Working with Blu has been really great for a few reasons: transparency, the diligence process, and advice. As a founder looking for investors, transparency from an investor is really important, because it means that they don't want to waste your time. They know how busy you are. And they also want to put you on a pathway to being successful in fundraising, either with the same group or elsewhere. So working with Joe, in particular, has been great, giving helpful advice on fundraising plans and strategy that we’ve acted on. Secondly, the team had excellent diligence questions that in my view were appropriate. What's valuable about this technology? Why are you and your team the ones to do it? And where are you going next so that we can understand the value that will be created over the lifetime of the investment? Pradeep’s prior experience in pharma was invaluable, which we leveraged in building out our pipeline.
Any advice or lessons learned?
I've certainly learned a great deal throughout my journey. One of the biggest lessons I’ve learned is that a skilled and experienced team is paramount to any company’s success. I know that it's always the thing that sounds cliche, but you need people who have the skill set to build something from zero to one, and the interest and passion for it. Especially as a first time founder, getting experience working with people with technical backgrounds is critical. I can't imagine not having the guidance of my co-founder who came from med tech and had a successful exit. We are learning a great deal together.
Anything else you would like to add?
It may sound a bit obvious, but founders need to be prepared to talk to a lot of investors. VCs pass on raises for many reasons. One reason for passing could be because it's not a good fit for the VC. I’ve learned over the years that venture groups have a particular set of criteria for making investment decisions. If it's not a good fit for them, you probably don't want that investor anyway because it means that there's going to be a misalignment of strategy and vision moving forward. But always ask for who they think might be a better fit. This is how I met Blu Ventures. I would just always encourage founders, especially first time capital raisers, to ask that follow up question to expand their ecosystem and network.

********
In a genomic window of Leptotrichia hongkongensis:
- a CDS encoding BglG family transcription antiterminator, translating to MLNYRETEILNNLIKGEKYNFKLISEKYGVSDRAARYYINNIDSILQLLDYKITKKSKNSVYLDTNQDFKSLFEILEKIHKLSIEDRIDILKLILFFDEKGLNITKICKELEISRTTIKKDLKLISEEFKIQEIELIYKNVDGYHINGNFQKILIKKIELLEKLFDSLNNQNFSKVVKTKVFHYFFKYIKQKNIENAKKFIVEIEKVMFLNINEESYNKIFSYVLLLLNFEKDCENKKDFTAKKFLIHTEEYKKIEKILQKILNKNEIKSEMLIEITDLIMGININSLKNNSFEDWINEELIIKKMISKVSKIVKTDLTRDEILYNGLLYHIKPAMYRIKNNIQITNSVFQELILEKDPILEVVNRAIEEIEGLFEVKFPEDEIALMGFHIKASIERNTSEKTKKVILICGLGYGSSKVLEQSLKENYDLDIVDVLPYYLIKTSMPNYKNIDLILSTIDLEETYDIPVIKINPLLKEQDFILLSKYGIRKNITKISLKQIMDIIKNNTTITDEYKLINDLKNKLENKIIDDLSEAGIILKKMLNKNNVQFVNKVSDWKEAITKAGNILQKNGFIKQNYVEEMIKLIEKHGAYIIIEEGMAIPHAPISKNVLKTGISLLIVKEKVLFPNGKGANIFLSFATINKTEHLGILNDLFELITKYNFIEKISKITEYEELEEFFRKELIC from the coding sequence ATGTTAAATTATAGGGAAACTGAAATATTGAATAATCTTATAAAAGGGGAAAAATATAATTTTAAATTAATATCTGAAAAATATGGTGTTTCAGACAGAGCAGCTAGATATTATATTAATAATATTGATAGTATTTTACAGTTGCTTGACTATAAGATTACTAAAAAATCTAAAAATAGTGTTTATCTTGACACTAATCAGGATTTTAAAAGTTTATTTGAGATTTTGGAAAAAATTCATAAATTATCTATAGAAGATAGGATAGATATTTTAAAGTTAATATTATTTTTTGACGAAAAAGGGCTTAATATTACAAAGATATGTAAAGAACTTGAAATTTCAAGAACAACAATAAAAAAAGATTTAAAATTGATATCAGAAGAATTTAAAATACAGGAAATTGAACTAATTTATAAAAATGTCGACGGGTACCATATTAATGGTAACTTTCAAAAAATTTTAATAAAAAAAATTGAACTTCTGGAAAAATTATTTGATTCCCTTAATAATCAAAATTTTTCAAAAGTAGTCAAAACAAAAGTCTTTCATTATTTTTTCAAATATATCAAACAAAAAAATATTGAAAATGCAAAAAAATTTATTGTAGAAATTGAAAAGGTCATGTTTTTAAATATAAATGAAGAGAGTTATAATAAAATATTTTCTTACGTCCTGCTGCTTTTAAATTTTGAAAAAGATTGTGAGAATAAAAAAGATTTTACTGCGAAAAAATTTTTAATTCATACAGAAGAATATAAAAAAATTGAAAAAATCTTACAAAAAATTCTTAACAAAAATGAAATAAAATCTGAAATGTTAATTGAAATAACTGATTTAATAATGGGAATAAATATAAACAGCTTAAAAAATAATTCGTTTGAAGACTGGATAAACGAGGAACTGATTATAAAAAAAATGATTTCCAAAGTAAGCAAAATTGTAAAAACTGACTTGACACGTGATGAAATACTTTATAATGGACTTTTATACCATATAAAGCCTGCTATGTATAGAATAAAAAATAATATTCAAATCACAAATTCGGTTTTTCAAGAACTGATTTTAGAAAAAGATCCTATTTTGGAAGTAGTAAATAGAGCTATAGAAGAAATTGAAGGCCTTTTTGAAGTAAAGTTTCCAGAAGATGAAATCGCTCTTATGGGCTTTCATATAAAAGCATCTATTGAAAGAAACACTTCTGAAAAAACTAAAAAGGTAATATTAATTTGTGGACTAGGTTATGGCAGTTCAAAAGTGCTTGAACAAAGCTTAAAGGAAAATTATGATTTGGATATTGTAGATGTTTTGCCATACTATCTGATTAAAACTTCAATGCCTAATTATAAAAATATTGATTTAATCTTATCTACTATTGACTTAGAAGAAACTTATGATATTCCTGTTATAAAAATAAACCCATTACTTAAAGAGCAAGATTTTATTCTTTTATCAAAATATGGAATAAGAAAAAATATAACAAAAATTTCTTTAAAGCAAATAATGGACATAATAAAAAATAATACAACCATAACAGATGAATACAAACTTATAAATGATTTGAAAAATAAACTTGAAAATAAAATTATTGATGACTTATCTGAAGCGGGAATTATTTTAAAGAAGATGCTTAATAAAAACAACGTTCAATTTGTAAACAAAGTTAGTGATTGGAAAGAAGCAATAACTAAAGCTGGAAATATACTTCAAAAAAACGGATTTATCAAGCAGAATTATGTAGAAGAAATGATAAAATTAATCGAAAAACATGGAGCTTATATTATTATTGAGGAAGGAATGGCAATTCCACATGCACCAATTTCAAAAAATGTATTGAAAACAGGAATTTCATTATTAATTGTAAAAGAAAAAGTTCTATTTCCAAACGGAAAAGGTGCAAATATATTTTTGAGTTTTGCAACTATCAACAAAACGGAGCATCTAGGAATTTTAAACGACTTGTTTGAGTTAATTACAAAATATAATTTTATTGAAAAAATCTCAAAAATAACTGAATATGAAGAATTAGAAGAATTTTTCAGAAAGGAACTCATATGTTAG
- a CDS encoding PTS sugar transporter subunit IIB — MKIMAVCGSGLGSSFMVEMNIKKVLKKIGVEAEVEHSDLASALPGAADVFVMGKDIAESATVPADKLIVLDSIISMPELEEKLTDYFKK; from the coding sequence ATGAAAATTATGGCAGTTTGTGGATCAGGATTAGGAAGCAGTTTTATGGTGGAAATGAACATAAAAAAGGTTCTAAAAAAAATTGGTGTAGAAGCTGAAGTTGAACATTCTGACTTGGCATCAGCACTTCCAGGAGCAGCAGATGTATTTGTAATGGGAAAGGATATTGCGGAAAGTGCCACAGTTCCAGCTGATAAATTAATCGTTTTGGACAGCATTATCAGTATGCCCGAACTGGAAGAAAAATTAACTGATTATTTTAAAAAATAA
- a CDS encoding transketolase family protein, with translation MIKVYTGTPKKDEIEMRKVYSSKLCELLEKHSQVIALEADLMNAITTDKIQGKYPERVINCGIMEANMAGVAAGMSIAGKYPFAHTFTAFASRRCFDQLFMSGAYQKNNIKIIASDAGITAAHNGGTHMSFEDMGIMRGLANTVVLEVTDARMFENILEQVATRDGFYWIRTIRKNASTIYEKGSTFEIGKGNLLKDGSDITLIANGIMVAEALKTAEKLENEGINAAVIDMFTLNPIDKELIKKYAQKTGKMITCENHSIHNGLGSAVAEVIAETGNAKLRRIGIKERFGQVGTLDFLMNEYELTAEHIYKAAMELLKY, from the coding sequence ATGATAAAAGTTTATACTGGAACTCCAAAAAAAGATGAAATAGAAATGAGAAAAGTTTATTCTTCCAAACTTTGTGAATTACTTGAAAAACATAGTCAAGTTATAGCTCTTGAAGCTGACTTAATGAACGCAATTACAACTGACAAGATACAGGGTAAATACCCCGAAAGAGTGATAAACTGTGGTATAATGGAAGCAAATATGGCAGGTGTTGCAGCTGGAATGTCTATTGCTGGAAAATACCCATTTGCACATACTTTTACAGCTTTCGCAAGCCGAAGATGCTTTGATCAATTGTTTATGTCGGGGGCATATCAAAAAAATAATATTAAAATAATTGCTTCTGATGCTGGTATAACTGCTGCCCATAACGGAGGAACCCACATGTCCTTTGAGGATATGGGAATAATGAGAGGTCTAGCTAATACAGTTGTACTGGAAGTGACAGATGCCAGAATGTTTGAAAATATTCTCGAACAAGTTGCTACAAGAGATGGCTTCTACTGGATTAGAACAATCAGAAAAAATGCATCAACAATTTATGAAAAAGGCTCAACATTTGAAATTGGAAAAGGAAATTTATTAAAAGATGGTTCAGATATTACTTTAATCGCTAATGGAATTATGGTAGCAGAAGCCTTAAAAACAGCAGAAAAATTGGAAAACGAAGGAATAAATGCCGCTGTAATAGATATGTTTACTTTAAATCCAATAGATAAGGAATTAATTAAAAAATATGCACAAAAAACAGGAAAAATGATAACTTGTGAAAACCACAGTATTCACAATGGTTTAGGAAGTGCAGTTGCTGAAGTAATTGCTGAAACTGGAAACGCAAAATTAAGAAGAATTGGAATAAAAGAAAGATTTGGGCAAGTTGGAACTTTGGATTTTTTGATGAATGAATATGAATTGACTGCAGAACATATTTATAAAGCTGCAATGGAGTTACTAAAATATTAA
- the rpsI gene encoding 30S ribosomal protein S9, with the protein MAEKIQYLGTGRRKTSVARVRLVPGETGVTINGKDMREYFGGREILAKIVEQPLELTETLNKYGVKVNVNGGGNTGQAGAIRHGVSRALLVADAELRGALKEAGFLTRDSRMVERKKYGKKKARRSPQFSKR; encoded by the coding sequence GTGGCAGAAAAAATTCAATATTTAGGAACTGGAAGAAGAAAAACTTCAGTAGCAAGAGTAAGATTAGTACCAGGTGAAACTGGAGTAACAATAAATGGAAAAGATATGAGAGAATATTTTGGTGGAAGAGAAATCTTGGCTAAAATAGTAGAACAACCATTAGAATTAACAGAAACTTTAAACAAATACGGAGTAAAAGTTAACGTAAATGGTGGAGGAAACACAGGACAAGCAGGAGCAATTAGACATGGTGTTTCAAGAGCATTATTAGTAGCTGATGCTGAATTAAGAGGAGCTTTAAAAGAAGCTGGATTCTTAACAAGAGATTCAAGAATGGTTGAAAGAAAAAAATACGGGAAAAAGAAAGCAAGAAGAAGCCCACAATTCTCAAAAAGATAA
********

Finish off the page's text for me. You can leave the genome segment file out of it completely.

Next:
What is on the horizon for Strados? Anything new with product development? You mentioned a potential Series A round later this year. Assuming you receive this funding, how would you deploy it?
We are expanding into over 22 countries in 2024 up from 7 in the prior year, a big milestone for our operational team. We also have several new product expansion plans to our platform including patient reported outcomes (PRO) features and integrations with additional pulmonary devices used in clinical trials. Our algorithms for cough and wheeze detection are also exceeding our performance expectations and we plan to submit them for regulatory clearances within the year. Due to our rapid growth and increasing demand for our solution, we plan to raise a Series A to continue our growth trajectory and expand more rapidly into new market applications for our technology.
A new direction we are also excited about is incorporating our RESP technology as a digital therapeutic to aid in patient compliance and improve outcomes. If patients with chronic cough and advanced pulmonary disease can be shown to be compliant to the therapy regimen with clear improvement in symptoms, it helps them improve quality of life and reduce healthcare costs, which is core to our mission here at Strados Labs.
If you'd like to learn more about Strados Labs, please visit their website to schedule a demo.
This article is part of an ongoing series by Blu Venture Investors to celebrate leaders in innovation and spotlight portfolio companies. Please click here to read more articles on the BVI Blog. Answers have been edited for clarity.